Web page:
Thursday, January 9, 2014

Review: For Darkness Shows the Stars

For Darkness Shows the Stars (For Darkness Shows the Stars, #1)Title: For Darkness Shows the Stars
Author: Diana Peterfreund
Series: For Darkness Shows the Stars
Volume: 1
Genre: Science Fiction, Dystopia, Romance,Retellings (In this case, Jane Austen's Persuasion)

A Quick Introduction: Several generations after genetic experimentation lead to the Reduction, which decimated most of the human race, Luddite nobility, descended from those who refused genetic modification, has outlawed technology. Elliot North is of one of these noble families, but her father's poor management of the house since her mother's demise has left them more or less nobles in name only. Elliot does her best to manage the estate, maneuvering her way through her father's irrationality and violently swinging moods and trying to keep the household afloat with little help from her older sister. In a desperate attempt to save the estate she rents land to the Cloud Fleet, a group of Post Redutionists who are explorers with more than a few secrets. With them comes a boy from her past, one who she had refused to run away with four years previously, choosing her duty to the estate and those living there over love. While he appears to completely hate her now, she is once again forced to wonder if she made the right choice, especially as some world-shaking secrets come to light.

Review at a Glance: An thoroughly engaging dystopian retelling with a quietly strong heroine.

Review: It took me a long time to pick this one up (a very long time all things considered), mostly because of how much it was pitched as a romance. Also because I'm not at all crazy about the cover. I don't often enjoy reading something that is purely romance, and, when I picked it up, I found that this was not. There's more to the story than that. There's a girl struggling to keep her family's estate from failing, while her father spends recklessly and generally manages the house very poorly. In Elliot's world, humans attempted to genetically modify themselves, which lead to their offspring being born disabled. The Reduced who live and work on Elliot's estate are her responsibility- they work the farm, but it is the Luddite's duty to ensure that they are kept fed and healthy. Several generations after the Reduction, some of the children born to the Reduced seem to have finally beaten the Reduction- the are just as cognitively capable as the Luddites are, dubbed "Children of the Reduction" (CORs) or "Post-Reductionists" (Posts). They are treated in the same way as the Reduced are, despite the fact that their mental capacity is equal to that of the Luddite. Four years ago, Elliot fell in love with Kai, one of the Posts working on the estate. In spite of this, she refused to run away with him, since she was all that stood between those working on the estate and starvation. Since then, she's been devoting herself to keeping the Reduced fed and the estate together. Just doing that requires her to resist her father at almost every turn.

Elliot is a subtly strong character in that, while she isn't physically fighting like a lot of "strong female characters", she's still brave and determined in her own way. She gave up her chance to be with Kai in order to make sure that others do not suffer. She struggles to reconcile the strict beliefs she was raised on, and her own personal conclusions. When Kai returns, now under the name Captain Malakai Wentforth, an explorer, who seems to hate her, she wrestles with her feelings, both past and present. Though she often considers whether or not she made the right choice about staying behind, she never truly sways from her belief that she couldn't have left the people on her estate to suffer. Overall, I enjoyed her character. She endures a lot, and much of she endures alone. Kai is, well, sometimes a little impossible. He has his reasons for being angry with her, as well as the society that they are a part of, but he could be a little bit irrational sometimes. That said, I didn't dislike him as a character. While their relationship was a bit frustrating sometimes, I didn't find that part to be unrealistic- they both have a lot to work through, and certainly have duties outside of worrying about one another.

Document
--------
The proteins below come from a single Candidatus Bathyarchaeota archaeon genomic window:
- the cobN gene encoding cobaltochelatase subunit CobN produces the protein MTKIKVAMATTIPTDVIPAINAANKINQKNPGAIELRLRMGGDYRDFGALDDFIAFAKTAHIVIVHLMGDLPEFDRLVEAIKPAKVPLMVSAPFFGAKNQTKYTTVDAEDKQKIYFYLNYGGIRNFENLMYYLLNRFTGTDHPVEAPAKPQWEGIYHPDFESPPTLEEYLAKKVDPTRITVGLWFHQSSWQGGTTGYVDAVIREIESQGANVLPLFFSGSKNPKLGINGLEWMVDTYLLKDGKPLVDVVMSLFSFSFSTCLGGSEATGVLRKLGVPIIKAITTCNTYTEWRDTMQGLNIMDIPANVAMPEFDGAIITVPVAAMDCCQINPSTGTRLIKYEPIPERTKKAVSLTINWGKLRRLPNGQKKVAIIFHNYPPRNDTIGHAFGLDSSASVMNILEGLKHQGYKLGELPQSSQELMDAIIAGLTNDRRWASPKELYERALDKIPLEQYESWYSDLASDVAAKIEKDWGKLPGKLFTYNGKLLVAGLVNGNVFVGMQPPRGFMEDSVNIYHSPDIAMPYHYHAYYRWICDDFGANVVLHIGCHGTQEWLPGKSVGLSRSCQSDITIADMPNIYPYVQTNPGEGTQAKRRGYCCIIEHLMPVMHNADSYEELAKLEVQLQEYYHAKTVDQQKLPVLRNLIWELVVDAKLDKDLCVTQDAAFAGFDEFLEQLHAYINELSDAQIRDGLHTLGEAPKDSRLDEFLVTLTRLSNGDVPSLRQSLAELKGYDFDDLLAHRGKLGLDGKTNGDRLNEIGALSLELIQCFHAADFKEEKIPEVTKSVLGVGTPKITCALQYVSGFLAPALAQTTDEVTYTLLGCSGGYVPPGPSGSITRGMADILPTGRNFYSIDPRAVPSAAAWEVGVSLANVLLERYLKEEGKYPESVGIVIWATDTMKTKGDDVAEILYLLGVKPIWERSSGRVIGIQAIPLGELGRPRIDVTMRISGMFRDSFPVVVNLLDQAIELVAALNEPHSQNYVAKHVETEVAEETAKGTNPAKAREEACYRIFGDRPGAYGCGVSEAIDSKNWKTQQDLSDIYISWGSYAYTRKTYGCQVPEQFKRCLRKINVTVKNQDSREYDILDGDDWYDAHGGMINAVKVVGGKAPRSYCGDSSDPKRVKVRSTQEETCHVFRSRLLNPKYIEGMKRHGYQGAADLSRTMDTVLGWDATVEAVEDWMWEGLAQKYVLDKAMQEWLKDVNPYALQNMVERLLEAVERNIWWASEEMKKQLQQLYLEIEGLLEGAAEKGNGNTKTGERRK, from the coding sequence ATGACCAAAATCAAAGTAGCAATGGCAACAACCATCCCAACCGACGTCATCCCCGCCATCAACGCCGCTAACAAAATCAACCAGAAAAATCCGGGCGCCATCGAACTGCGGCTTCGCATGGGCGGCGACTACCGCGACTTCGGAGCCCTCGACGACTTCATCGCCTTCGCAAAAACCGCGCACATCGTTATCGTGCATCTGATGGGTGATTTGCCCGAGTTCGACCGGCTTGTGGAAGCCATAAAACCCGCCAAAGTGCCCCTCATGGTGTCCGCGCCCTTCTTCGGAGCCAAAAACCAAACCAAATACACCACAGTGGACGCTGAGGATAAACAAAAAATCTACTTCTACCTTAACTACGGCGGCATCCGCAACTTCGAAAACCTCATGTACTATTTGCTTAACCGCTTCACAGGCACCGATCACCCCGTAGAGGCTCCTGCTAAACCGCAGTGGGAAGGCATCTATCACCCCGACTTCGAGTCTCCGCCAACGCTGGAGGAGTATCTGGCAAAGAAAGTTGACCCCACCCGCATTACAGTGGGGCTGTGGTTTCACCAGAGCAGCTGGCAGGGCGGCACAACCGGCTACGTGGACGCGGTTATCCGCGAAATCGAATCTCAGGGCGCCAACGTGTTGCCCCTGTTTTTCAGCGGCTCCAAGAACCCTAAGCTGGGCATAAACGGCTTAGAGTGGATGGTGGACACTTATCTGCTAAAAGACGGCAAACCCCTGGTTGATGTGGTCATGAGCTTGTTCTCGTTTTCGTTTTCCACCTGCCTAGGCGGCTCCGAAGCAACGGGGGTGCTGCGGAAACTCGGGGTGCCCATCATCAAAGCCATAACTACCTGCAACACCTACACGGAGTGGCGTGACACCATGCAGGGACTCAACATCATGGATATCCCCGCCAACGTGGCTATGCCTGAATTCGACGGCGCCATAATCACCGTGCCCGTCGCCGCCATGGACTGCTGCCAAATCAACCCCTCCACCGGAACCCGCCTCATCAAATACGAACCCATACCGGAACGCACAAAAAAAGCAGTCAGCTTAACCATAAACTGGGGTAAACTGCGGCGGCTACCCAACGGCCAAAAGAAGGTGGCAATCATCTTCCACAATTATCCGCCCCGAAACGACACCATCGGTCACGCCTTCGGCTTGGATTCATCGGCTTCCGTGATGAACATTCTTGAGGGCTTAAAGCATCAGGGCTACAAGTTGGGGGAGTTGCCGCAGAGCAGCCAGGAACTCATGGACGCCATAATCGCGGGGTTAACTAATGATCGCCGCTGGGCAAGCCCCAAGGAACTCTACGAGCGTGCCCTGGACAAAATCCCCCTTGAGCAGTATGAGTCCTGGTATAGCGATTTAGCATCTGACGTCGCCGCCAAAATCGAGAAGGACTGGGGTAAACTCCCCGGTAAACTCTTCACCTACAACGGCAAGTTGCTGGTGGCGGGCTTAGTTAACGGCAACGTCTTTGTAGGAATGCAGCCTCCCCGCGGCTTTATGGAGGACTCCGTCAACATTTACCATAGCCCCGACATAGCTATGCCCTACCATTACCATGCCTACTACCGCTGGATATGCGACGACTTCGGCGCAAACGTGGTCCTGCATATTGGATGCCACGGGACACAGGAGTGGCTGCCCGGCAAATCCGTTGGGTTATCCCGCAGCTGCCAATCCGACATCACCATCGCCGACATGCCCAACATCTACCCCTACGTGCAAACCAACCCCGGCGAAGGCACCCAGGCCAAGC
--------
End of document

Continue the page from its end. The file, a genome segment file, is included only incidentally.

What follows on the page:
I enjoyed the story. I found that it flowed, and was very character driven. Elliot's struggles, failures and triumphs are what pull the story along, and it really is very much her story. I found that she was someone whom I could feel for as a character- I wanted her to have her triumphs, after everything she's given up and how much she's struggled. The ending was wrapped up quite tidily (almost too tidily, but it  is based on a Jane Austen novel).

In addition to being told in third-person limited perspective (hurray, third person!), where we see only inside of Elliot's head, there are also a series of letters that they exchanged as children,and up until the time when Kai left. (I gather that this is a change from Persuasion, which I have yet to read, and which contains a single letter). Given their different standing in the society where they lived, they would leave letters for one another in secret, hiding them in a knothole in a barn. Even four years later, Elliot can't help glancing that that knothole every time she enters the barn.

In conclusion, I really enjoyed For Darkness Shows the Stars, and I recently discovered that it is part of a series (or has a companion novel?) which was released last year, and I'm looking forward to reading it when I can get my hands on it.

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